Monaco’s history is intrinsically tied to reclaiming land from the sea. Indeed, since the 19th century, the principality has expanded by some 100 acres.
The city state started expanding into the sea in the 1880s, with further territorial extensions in the late 1950s, 60s, 70s, in 2002, and its latest one, Portier Cove, set to complete in 2025.
Indeed, a significant portion of Monaco’s coastline has been expanded by land reclamation projects, including areas of La Condamine, the Larvotto beach district, as well as the new district of Fontvieille.
More recently, Monaco’s Port Hercules, the principality’s only deep-water port, was expanded by reclaiming land from the sea. This expansion has allowed Port Hercules to accommodate larger cruise ships, as well as provided much-needed space for a new Yacht Club.
Here we take a look at some of Monaco’s most famed land reclamation projects including the district of Fontvieille and the soon to be completed Portier Cove.
Fontvieille: A spectacular land reclamation project
Looking back through Monaco’s history, one of the city states largest land reclamation projects was in 1970 with what is now the district of Fontvieille. Through this ambitious project of reclaiming land from the sea, Monaco extended its territorial footprint by some 20 percent.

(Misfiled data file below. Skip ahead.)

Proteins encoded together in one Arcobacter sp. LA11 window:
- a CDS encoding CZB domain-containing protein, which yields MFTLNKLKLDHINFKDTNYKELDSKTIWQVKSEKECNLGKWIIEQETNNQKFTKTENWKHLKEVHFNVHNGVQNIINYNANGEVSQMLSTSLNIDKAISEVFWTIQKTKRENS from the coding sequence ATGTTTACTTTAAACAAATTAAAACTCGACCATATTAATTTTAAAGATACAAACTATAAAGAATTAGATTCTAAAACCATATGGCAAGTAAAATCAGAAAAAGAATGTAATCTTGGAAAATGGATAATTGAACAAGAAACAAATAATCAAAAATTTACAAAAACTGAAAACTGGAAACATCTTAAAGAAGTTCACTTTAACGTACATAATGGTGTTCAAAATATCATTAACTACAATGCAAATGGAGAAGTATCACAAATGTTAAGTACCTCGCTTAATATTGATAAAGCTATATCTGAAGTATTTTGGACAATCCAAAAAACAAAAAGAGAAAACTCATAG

Today the bustling land reclamation district of Fontvieille is home to myriad apartments, offices, resorts, restaurants, and attractions.
Here you’ll find the Stade Louis II, the home ground of AS Monaco FC, the Monaco Heliport that provides frequent links to Nice Airport, the Monaco Top Cars Collection, and the Museum of Stamps and Coins.
Fontvieille is also home to one of Monaco’s two ports, as well as the tranquil Princess Grace Rose Garden, making this a popular district with families.
Portier Cove: The land reclamation project of the future
Portier Cove has been dubbed Europe’s most ambitious construction project, and, given the scope of the land reclamation development, it’s easy to see why. Set to cost an estimated $2.4 billion, Portier Cove will expand the principality of Monaco by some six hectares.
The district will include super prime apartments and luxury villas, in addition to commercial spaces, and a new marina. Portier Cove will also include a pedestrianised seafront promenade, as well as a number of green open spaces, offering a vibrant place to live, work, and play.
The entire land reclamation project has been designed with sustainability in mind, and will include a number of innovative green technologies too, including solar panels, e-bike stations, thermal pumps and rainwater recovery systems. Indeed, Portier Cove has been designed specifically to ensure that its energy consumption is in line with Monaco’s ambitious goal to be carbon neutral by 2050.
With so many ambitious land reclamation projects under its belt, all eyes will be on Monaco as to how it continues to reclaim land from the sea in the future.
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